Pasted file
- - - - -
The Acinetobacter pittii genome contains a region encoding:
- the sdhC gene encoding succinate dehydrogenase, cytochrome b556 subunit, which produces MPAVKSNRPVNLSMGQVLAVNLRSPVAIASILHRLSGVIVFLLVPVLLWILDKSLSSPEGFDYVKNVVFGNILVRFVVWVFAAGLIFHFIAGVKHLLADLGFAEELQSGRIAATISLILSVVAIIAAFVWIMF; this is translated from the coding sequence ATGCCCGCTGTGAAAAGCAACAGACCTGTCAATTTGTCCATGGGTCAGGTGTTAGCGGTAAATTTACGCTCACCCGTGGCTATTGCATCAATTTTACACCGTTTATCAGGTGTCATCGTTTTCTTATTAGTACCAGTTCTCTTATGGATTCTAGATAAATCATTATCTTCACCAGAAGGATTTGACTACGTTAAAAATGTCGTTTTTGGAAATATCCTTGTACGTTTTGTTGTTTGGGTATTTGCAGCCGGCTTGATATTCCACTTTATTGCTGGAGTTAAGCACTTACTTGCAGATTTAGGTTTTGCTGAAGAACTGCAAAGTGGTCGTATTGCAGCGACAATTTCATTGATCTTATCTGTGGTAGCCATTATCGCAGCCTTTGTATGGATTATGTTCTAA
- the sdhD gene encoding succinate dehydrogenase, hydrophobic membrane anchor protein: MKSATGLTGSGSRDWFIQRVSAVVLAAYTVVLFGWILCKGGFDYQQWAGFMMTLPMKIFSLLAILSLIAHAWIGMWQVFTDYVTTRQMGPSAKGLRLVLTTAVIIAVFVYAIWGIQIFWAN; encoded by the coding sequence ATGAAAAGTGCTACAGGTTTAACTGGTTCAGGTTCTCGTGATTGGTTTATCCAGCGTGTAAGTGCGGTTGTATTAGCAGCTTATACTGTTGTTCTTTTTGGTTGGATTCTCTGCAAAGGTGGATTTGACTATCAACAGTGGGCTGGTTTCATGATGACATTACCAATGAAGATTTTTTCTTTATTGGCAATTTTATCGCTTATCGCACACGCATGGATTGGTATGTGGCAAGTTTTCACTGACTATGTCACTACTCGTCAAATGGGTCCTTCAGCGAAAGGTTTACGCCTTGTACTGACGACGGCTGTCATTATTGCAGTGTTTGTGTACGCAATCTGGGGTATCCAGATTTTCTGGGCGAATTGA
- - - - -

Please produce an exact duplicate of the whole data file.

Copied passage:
The Acinetobacter pittii genome contains a region encoding:
- the sdhC gene encoding succinate dehydrogenase, cytochrome b556 subunit, which produces MPAVKSNRPVNLSMGQVLAVNLRSPVAIASILHRLSGVIVFLLVPVLLWILDKSLSSPEGFDYVKNVVFGNILVRFVVWVFAAGLIFHFIAGVKHLLADLGFAEELQSGRIAATISLILSVVAIIAAFVWIMF; this is translated from the coding sequence ATGCCCGCTGTGAAAAGCAACAGACCTGTCAATTTGTCCATGGGTCAGGTGTTAGCGGTAAATTTACGCTCACCCGTGGCTATTGCATCAATTTTACACCGTTTATCAGGTGTCATCGTTTTCTTATTAGTACCAGTTCTCTTATGGATTCTAGATAAATCATTATCTTCACCAGAAGGATTTGACTACGTTAAAAATGTCGTTTTTGGAAATATCCTTGTACGTTTTGTTGTTTGGGTATTTGCAGCCGGCTTGATATTCCACTTTATTGCTGGAGTTAAGCACTTACTTGCAGATTTAGGTTTTGCTGAAGAACTGCAAAGTGGTCGTATTGCAGCGACAATTTCATTGATCTTATCTGTGGTAGCCATTATCGCAGCCTTTGTATGGATTATGTTCTAA
- the sdhD gene encoding succinate dehydrogenase, hydrophobic membrane anchor protein: MKSATGLTGSGSRDWFIQRVSAVVLAAYTVVLFGWILCKGGFDYQQWAGFMMTLPMKIFSLLAILSLIAHAWIGMWQVFTDYVTTRQMGPSAKGLRLVLTTAVIIAVFVYAIWGIQIFWAN; encoded by the coding sequence ATGAAAAGTGCTACAGGTTTAACTGGTTCAGGTTCTCGTGATTGGTTTATCCAGCGTGTAAGTGCGGTTGTATTAGCAGCTTATACTGTTGTTCTTTTTGGTTGGATTCTCTGCAAAGGTGGATTTGACTATCAACAGTGGGCTGGTTTCATGATGACATTACCAATGAAGATTTTTTCTTTATTGGCAATTTTATCGCTTATCGCACACGCATGGATTGGTATGTGGCAAGTTTTCACTGACTATGTCACTACTCGTCAAATGGGTCCTTCAGCGAAAGGTTTACGCCTTGTACTGACGACGGCTGTCATTATTGCAGTGTTTGTGTACGCAATCTGGGGTATCCAGATTTTCTGGGCGAATTGA